He thought it would be the price, just above his own cost for what he considers a quality sweat shirt, that would sell it, and he made sure the price was featured in early promotions. But then he dropped the price from the advertisements and the sweat shirt still sold, he said.
Among the first to get free Charly B sweat shirts were his clerks, who were encouraged to wear them in the store. There are Charly B days regularly now on which all employees wear Charly B sweat shirts.
The introduction of the sweat shirts "was definitely promotion oriented," he acknowledged.
He admits to doing a little manipulation to get the ball rolling, too.
The first couple of months he had the sweat shirts there were frequent requests for sweat shirts without the "Charly B" lettering, he said. He confesses he told those visitors to the store that people wanted the Charly B sweat shirts.
He intentionally did not stock plain versions of the sweat shirts, and if someone insisted on a plain sweat shirt he referred the person to another store, he explained.
With the small profit margin he maintains on the sweat shirts, and the number he has given away, Bair estimates he has about broken even and perhaps even lost a little money on them.
That doesn't bother him, though, because of the way he gained overall through the sweat shirt promotion.
In 1981, when the clothing retail business in general suffered because of the slump in the economy, his sales volume was up 32 percent, Bair said.
"And I believe the majority of that belongs to the Charly B sweat shirt, not just the volume but the creating of the identity."
Bair said the idea started with buying trips he made to other areas and two concepts they brought to his mind. One was the stability of the sweat shirt as a kind of staple of the wardrobe over the years, and the other was "logos or identity factors that were presented on garments" and were just starting to become popular in the West.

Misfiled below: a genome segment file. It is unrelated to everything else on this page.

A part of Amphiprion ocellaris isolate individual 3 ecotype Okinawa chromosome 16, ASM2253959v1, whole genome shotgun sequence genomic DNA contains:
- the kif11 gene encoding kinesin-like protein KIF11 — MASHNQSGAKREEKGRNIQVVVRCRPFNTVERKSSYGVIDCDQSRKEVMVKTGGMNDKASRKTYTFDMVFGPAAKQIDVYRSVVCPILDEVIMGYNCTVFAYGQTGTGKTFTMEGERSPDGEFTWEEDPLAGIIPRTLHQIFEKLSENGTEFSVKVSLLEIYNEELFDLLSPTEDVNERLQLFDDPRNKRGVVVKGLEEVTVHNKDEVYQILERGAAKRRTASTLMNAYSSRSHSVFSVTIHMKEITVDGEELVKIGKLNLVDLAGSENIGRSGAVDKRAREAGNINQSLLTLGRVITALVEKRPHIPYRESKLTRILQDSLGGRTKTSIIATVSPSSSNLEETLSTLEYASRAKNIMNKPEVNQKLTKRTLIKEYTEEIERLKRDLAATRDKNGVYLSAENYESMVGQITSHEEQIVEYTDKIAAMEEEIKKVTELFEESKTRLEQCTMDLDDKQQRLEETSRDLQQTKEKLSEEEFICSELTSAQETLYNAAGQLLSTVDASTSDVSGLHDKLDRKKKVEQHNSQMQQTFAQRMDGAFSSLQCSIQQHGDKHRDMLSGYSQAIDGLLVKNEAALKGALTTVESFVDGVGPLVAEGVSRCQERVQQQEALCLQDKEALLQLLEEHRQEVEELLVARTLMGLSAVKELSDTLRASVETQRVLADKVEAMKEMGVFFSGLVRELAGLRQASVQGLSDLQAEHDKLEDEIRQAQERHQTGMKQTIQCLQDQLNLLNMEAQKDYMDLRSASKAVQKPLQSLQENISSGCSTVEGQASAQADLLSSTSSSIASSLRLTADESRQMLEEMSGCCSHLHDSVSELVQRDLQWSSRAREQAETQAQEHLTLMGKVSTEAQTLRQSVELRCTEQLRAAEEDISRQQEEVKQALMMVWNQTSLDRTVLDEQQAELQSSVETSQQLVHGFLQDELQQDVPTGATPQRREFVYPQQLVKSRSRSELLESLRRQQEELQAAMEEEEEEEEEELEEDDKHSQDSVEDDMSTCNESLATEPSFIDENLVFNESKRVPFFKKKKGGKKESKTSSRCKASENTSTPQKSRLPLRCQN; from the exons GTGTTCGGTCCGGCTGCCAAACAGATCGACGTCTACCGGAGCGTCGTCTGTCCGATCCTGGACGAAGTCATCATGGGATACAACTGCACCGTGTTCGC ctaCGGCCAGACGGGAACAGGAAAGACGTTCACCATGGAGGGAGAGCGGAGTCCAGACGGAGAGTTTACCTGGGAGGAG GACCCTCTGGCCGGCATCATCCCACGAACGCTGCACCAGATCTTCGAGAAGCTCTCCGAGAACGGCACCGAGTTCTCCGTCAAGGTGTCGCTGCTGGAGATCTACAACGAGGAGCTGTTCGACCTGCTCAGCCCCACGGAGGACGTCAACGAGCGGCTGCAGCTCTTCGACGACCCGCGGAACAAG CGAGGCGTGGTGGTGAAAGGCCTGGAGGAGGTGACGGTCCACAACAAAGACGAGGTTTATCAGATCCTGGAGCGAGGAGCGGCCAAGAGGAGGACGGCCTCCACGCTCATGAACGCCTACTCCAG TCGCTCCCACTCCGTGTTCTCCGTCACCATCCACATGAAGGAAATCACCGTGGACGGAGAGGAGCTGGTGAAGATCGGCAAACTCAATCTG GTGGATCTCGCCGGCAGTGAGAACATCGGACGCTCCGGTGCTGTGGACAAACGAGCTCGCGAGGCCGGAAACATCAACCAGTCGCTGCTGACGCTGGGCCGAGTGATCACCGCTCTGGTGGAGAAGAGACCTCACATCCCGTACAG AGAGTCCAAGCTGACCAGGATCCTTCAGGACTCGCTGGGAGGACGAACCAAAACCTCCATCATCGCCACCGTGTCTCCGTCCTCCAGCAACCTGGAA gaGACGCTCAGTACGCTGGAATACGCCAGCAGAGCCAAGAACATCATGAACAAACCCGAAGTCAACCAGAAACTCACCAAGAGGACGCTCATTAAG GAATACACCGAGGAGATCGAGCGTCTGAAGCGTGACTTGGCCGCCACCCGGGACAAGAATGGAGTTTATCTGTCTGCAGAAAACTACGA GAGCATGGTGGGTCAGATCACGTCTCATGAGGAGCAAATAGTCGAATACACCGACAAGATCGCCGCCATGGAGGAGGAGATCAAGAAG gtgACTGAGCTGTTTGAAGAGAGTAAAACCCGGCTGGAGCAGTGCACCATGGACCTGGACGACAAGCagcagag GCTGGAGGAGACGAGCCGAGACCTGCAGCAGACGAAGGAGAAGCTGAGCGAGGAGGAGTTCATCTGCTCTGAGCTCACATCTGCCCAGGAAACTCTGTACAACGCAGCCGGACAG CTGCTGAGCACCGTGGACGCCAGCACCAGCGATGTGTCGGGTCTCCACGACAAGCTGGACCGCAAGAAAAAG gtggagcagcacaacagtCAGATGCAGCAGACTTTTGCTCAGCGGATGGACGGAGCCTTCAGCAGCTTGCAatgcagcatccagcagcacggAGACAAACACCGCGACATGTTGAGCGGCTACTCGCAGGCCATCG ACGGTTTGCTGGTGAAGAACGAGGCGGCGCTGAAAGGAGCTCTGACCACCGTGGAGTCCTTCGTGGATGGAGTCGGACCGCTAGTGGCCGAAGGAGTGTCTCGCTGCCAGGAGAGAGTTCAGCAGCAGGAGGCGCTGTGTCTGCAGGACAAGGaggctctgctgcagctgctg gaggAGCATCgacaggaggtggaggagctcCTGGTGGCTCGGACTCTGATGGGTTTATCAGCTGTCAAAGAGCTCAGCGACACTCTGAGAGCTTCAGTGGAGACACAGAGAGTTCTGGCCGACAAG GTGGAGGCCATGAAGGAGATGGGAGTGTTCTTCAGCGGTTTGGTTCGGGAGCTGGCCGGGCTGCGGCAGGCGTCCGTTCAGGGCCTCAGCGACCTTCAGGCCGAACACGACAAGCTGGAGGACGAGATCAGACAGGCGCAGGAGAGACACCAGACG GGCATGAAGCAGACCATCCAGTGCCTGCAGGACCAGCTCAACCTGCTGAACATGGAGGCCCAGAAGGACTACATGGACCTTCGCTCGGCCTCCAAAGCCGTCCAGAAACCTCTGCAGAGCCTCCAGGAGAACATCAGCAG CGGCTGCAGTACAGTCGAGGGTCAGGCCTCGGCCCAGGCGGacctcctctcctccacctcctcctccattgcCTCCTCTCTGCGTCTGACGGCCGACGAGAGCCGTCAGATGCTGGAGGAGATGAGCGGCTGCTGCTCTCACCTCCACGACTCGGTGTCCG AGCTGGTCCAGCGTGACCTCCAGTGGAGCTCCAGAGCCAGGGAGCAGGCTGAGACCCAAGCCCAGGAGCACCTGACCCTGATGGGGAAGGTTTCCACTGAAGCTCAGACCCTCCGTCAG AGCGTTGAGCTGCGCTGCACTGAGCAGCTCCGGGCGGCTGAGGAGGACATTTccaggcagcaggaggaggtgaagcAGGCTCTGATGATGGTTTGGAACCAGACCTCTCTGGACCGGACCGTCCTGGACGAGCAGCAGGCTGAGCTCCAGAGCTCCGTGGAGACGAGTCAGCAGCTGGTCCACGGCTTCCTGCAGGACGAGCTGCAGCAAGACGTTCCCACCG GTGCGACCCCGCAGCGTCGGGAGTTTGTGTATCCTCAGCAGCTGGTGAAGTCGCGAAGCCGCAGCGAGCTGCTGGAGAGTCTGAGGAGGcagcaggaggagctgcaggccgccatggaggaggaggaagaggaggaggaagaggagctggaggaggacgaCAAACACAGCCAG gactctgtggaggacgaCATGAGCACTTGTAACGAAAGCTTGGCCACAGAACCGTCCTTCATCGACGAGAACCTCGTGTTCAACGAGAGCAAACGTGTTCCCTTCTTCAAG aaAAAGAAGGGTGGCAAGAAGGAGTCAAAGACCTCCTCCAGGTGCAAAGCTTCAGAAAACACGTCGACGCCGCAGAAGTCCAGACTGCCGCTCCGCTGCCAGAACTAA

When he noticed a sweat shirt with something written on the left chest on a trip to Los Angeles, something "clicked," he said.
Having turned what clicked in his mind into something that has obviously clicked in the marketplace, the next option facing Bair is to go beyond the area with the Charly B label.
He has been approached by a Seattle retail marketing consultant with the idea of initiating a mail order business in sweat shirts with the Charly B label, he said.
He's not sure he will take that step, though.
Bair, who was raised in Bremerton and at one time left a job at Seattle-First National Bank because the bank wanted to move him out of the area, is a booster of the county.
He said he wants "to keep the integrity of the sweat shirt. And I'm kinda bullish on Kitsap County."
If people here believe in his store, he wants them to be the ones who have the privilege of displaying its logo, he asserted.
For the Seattle marketing representative to convince him to get into the mail order business with the Charly B label, "he's going to have to lay out a lot of pros and very few cons," Bair said.
Bair is a leader and avid supporter of the Bremerton Redevelopment Task Force who believes strongly in the proposed local improvement district for the downtown area and, further, the idea that the downtown commercial zone should be modified to mall-like structuring. He also believes in the task force's desire to bring improvements throughout the city.
"The city needs an identity, just like this," Bair said as he patted the script "Charly B" on the sweat shirt he was wearing, "has done it for me."
(The Bremerton Sun, September 1982)